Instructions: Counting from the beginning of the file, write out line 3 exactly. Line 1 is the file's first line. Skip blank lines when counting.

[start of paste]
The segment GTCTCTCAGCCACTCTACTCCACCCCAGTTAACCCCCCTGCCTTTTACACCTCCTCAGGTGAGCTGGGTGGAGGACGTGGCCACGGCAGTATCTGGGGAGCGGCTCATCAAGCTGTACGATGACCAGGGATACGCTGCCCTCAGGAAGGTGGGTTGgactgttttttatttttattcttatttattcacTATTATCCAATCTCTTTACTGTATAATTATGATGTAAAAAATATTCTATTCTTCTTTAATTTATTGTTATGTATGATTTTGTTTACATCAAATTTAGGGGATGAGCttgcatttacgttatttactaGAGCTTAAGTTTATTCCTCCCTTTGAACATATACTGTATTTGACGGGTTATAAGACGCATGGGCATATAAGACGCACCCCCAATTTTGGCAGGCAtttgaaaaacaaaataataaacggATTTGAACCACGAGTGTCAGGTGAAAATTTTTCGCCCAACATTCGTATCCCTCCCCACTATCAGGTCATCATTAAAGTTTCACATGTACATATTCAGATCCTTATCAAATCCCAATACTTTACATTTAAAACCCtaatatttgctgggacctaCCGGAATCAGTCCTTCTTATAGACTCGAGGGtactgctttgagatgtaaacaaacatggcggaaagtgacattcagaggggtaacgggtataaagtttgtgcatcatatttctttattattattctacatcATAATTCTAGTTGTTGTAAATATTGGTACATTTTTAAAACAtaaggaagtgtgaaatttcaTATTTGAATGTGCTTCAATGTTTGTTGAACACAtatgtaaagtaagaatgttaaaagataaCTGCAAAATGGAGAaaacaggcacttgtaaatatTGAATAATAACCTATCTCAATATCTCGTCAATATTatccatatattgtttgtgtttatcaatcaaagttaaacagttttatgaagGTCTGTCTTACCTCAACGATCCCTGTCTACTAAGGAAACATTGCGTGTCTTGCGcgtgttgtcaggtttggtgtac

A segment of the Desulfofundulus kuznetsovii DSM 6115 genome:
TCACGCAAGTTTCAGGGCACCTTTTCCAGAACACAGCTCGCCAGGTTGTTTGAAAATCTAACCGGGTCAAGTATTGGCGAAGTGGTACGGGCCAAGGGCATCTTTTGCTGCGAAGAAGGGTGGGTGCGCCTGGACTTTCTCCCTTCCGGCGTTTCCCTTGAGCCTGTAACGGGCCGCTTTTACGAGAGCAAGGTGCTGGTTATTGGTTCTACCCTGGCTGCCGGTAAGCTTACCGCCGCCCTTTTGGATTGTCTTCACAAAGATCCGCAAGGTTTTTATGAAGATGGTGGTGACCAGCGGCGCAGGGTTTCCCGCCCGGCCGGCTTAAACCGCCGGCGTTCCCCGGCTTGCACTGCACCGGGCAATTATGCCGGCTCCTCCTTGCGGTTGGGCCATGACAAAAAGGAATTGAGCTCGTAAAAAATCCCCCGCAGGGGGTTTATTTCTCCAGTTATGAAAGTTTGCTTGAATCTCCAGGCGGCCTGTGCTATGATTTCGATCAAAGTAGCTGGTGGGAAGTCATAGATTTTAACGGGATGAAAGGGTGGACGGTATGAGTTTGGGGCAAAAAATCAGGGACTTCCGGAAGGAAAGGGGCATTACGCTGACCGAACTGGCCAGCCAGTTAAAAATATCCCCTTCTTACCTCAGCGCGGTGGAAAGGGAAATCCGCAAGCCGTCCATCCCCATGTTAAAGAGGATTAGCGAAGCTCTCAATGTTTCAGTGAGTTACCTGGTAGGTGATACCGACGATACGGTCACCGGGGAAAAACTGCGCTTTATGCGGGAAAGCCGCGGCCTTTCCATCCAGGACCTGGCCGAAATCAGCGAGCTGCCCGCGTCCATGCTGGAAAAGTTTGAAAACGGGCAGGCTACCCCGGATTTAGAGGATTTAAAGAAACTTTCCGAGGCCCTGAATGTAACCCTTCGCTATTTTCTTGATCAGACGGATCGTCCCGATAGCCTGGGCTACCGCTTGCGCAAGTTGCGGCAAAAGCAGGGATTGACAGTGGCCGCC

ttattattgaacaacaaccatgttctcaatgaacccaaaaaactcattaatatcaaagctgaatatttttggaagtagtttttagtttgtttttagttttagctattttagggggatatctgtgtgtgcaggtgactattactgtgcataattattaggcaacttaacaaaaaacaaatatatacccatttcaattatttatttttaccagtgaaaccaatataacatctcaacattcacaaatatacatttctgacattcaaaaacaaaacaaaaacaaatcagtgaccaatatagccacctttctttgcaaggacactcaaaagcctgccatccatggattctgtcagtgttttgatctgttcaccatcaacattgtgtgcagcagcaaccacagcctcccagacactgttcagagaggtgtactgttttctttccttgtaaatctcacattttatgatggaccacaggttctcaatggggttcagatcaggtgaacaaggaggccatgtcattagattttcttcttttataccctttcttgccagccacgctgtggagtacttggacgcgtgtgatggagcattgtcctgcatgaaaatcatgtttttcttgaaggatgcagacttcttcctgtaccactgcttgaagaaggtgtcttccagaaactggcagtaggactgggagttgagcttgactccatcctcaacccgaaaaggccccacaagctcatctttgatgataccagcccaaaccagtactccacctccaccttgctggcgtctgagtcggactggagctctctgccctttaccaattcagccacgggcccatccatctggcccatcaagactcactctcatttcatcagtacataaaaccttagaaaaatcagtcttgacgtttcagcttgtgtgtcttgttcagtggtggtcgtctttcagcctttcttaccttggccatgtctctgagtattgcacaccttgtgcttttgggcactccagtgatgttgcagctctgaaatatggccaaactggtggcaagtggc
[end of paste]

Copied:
TCACGCAAGTTTCAGGGCACCTTTTCCAGAACACAGCTCGCCAGGTTGTTTGAAAATCTAACCGGGTCAAGTATTGGCGAAGTGGTACGGGCCAAGGGCATCTTTTGCTGCGAAGAAGGGTGGGTGCGCCTGGACTTTCTCCCTTCCGGCGTTTCCCTTGAGCCTGTAACGGGCCGCTTTTACGAGAGCAAGGTGCTGGTTATTGGTTCTACCCTGGCTGCCGGTAAGCTTACCGCCGCCCTTTTGGATTGTCTTCACAAAGATCCGCAAGGTTTTTATGAAGATGGTGGTGACCAGCGGCGCAGGGTTTCCCGCCCGGCCGGCTTAAACCGCCGGCGTTCCCCGGCTTGCACTGCACCGGGCAATTATGCCGGCTCCTCCTTGCGGTTGGGCCATGACAAAAAGGAATTGAGCTCGTAAAAAATCCCCCGCAGGGGGTTTATTTCTCCAGTTATGAAAGTTTGCTTGAATCTCCAGGCGGCCTGTGCTATGATTTCGATCAAAGTAGCTGGTGGGAAGTCATAGATTTTAACGGGATGAAAGGGTGGACGGTATGAGTTTGGGGCAAAAAATCAGGGACTTCCGGAAGGAAAGGGGCATTACGCTGACCGAACTGGCCAGCCAGTTAAAAATATCCCCTTCTTACCTCAGCGCGGTGGAAAGGGAAATCCGCAAGCCGTCCATCCCCATGTTAAAGAGGATTAGCGAAGCTCTCAATGTTTCAGTGAGTTACCTGGTAGGTGATACCGACGATACGGTCACCGGGGAAAAACTGCGCTTTATGCGGGAAAGCCGCGGCCTTTCCATCCAGGACCTGGCCGAAATCAGCGAGCTGCCCGCGTCCATGCTGGAAAAGTTTGAAAACGGGCAGGCTACCCCGGATTTAGAGGATTTAAAGAAACTTTCCGAGGCCCTGAATGTAACCCTTCGCTATTTTCTTGATCAGACGGATCGTCCCGATAGCCTGGGCTACCGCTTGCGCAAGTTGCGGCAAAAGCAGGGATTGACAGTGGCCGCC